Send a Tweet
Most Popular Choices
Share on Facebook 18 Share on Twitter Printer Friendly Page More Sharing
General News    H3'ed 6/20/10

Would You Use a Home DNA Kit?

By       (Page 1 of 3 pages)   1 comment
Message Martha Rosenberg
Become a Fan
  (84 fans)

Direct-to-consumer advertising (DTC) has elevated some everyday conditions to diseases needing prescriptions but other prescription products have gone over-the-counter.

Claritin, one of the first drugs sold DTC along and its allergy drug cousins, Zyrtic and Benadryl, is now sold over-the-counter -- though Sudafed is now behind the counter thanks to its use in meth labs. And so are pregnancy tests and home tests for blood sugar, cholesterol and urinary tract infections.

And then there's Insight, the at-home DNA tests almost sold at Walgreen's last month.

San Diego-based Pathway Genomics Corporation planned to place the Insight Saliva Collection Kits in 6,000 Walgreen stores until the FDA said, "you're selling WHAT?" and it put its plans on hold. The $20 to $30 genetic testing kits -- essentially containers for saliva which customers mail in for analysis in Pathway's labs -- would predict someone's risk of diseases, chance of transmitting health problems to offspring and reaction to prescription drugs. The company which was incorporated in 2008 also markets ancestral DNA tests.

Insight was supposed to reveal risk for heart attack, venous thromboembolism, high blood pressure, leukemia, colon, lung, prostate and breast cancer and celiac, Crohn's, Huntington's, Parkinson's and Alzheimer's disease. It also could pinpoint risk for diabetes, obesity, polycystic kidney disease, multiple sclerosis, macular degeneration, psoriasis and more said the manufacturers, though their claims have since been disputed.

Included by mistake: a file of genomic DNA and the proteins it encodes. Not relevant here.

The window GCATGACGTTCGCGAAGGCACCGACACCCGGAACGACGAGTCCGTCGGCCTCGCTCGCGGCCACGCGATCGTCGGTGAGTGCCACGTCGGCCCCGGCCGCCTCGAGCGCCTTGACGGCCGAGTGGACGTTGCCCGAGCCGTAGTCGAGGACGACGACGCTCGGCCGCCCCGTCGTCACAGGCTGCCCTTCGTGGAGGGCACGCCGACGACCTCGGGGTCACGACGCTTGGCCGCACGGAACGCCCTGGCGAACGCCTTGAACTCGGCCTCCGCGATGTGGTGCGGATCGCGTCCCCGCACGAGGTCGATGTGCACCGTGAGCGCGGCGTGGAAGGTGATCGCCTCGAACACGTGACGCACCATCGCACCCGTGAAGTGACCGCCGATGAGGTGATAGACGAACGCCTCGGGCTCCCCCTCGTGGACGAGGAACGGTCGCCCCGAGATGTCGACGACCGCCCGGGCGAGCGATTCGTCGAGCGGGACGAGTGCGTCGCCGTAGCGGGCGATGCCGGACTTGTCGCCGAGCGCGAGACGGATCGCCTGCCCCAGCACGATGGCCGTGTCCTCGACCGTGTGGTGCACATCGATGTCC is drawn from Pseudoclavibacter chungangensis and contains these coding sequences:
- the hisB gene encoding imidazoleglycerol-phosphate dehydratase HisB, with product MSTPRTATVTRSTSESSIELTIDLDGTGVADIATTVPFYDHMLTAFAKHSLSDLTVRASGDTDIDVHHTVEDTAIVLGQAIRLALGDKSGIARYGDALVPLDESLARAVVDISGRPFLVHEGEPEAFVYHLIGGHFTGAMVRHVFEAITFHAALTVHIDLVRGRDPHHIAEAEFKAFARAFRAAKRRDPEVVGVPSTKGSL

Of course DNA self-tests were already available online from companies like 23andMe and Navigenics. And DNA paternity tests have been sold at major drug stores by Sorenson Genomics and Identigene for over two years. But selling Insight over-the-counter would widen the window of DNA products sold with no pretence of a need for clinical geneticists, genetic counselors or other health professionals to interpret results for consumers.

Next Page  1  |  2  |  3

(Note: You can view every article as one long page if you sign up as an Advocate Member, or higher).

Well Said 1   Interesting 1   Valuable 1  
Rate It | View Ratings

Martha Rosenberg Social Media Pages: Facebook page url on login Profile not filled in       Twitter page url on login Profile not filled in       Linkedin page url on login Profile not filled in       Instagram page url on login Profile not filled in

Martha Rosenberg is an award-winning investigative public health reporter who covers the food, drug and gun industries. Her first book, Born With A Junk Food Deficiency: How Flaks, Quacks and Hacks Pimp The Public Health, is distributed by Random (more...)

Go To Commenting
The views expressed herein are the sole responsibility of the author and do not necessarily reflect those of this website or its editors.
Writers Guidelines

Contact AuthorContact Author Contact EditorContact Editor Author PageView Authors' Articles
Support OpEdNews

OpEdNews depends upon can't survive without your help.

If you value this article and the work of OpEdNews, please either Donate or Purchase a premium membership.

If you've enjoyed this, sign up for our daily or weekly newsletter to get lots of great progressive content.
Daily Weekly     OpEd News Newsletter
   (Opens new browser window)

Most Popular Articles by this Author:     (View All Most Popular Articles by this Author)

Grassley Investigates Lilly/WebMD link Reported by Washington Post

The Drug Store in Your Tap Water

It's the Cymbalta Stupid

Are You Sure You're Not Psychotic Asks Shameless Drug Company?

Another Poorly Regulated "Derivative"--the Antidepressant Pristiq

MRSA and More. Antibiotics Linked to Obesity and Allergies, Too

To View Comments or Join the Conversation:

Tell A Friend